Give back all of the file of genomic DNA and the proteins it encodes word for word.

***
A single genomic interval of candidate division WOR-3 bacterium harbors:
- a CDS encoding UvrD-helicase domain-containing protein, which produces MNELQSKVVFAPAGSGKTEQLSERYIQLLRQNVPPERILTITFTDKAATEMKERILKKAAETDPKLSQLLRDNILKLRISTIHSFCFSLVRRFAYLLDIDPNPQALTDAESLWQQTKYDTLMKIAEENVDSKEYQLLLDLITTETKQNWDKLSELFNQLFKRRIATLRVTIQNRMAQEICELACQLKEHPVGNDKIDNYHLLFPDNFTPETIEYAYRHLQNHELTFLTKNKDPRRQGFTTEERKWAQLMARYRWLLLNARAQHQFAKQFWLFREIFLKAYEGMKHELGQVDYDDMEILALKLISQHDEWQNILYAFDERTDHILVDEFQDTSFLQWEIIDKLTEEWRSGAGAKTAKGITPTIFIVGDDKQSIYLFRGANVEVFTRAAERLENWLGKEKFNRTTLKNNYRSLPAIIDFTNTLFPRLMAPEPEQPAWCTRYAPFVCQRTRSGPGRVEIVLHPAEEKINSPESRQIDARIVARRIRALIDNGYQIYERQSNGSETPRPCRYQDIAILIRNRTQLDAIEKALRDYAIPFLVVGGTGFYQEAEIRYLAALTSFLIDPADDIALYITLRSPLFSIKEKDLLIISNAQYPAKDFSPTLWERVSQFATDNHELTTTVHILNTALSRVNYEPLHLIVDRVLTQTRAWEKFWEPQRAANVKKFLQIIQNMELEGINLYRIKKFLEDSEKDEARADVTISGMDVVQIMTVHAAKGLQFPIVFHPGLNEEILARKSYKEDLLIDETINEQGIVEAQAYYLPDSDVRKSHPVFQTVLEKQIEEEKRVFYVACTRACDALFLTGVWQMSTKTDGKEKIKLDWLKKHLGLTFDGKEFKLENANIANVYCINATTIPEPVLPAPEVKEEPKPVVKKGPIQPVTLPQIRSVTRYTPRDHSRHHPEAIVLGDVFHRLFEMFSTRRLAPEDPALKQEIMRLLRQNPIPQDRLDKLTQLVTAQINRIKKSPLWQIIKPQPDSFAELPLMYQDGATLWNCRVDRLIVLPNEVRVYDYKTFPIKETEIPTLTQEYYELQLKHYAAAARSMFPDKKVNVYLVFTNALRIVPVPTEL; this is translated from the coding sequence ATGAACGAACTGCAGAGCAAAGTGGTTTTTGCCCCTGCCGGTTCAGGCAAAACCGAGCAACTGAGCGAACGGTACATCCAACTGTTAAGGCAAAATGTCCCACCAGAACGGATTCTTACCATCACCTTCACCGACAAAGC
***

A single genomic interval of candidate division WOR-3 bacterium harbors:
- a CDS encoding UvrD-helicase domain-containing protein, which produces MNELQSKVVFAPAGSGKTEQLSERYIQLLRQNVPPERILTITFTDKAATEMKERILKKAAETDPKLSQLLRDNILKLRISTIHSFCFSLVRRFAYLLDIDPNPQALTDAESLWQQTKYDTLMKIAEENVDSKEYQLLLDLITTETKQNWDKLSELFNQLFKRRIATLRVTIQNRMAQEICELACQLKEHPVGNDKIDNYHLLFPDNFTPETIEYAYRHLQNHELTFLTKNKDPRRQGFTTEERKWAQLMARYRWLLLNARAQHQFAKQFWLFREIFLKAYEGMKHELGQVDYDDMEILALKLISQHDEWQNILYAFDERTDHILVDEFQDTSFLQWEIIDKLTEEWRSGAGAKTAKGITPTIFIVGDDKQSIYLFRGANVEVFTRAAERLENWLGKEKFNRTTLKNNYRSLPAIIDFTNTLFPRLMAPEPEQPAWCTRYAPFVCQRTRSGPGRVEIVLHPAEEKINSPESRQIDARIVARRIRALIDNGYQIYERQSNGSETPRPCRYQDIAILIRNRTQLDAIEKALRDYAIPFLVVGGTGFYQEAEIRYLAALTSFLIDPADDIALYITLRSPLFSIKEKDLLIISNAQYPAKDFSPTLWERVSQFATDNHELTTTVHILNTALSRVNYEPLHLIVDRVLTQTRAWEKFWEPQRAANVKKFLQIIQNMELEGINLYRIKKFLEDSEKDEARADVTISGMDVVQIMTVHAAKGLQFPIVFHPGLNEEILARKSYKEDLLIDETINEQGIVEAQAYYLPDSDVRKSHPVFQTVLEKQIEEEKRVFYVACTRACDALFLTGVWQMSTKTDGKEKIKLDWLKKHLGLTFDGKEFKLENANIANVYCINATTIPEPVLPAPEVKEEPKPVVKKGPIQPVTLPQIRSVTRYTPRDHSRHHPEAIVLGDVFHRLFEMFSTRRLAPEDPALKQEIMRLLRQNPIPQDRLDKLTQLVTAQINRIKKSPLWQIIKPQPDSFAELPLMYQDGATLWNCRVDRLIVLPNEVRVYDYKTFPIKETEIPTLTQEYYELQLKHYAAAARSMFPDKKVNVYLVFTNALRIVPVPTEL; this is translated from the coding sequence ATGAACGAACTGCAGAGCAAAGTGGTTTTTGCCCCTGCCGGTTCAGGCAAAACCGAGCAACTGAGCGAACGGTACATCCAACTGTTAAGGCAAAATGTCCCACCAGAACGGATTCTTACCATCACCTTCACCGACAAAGC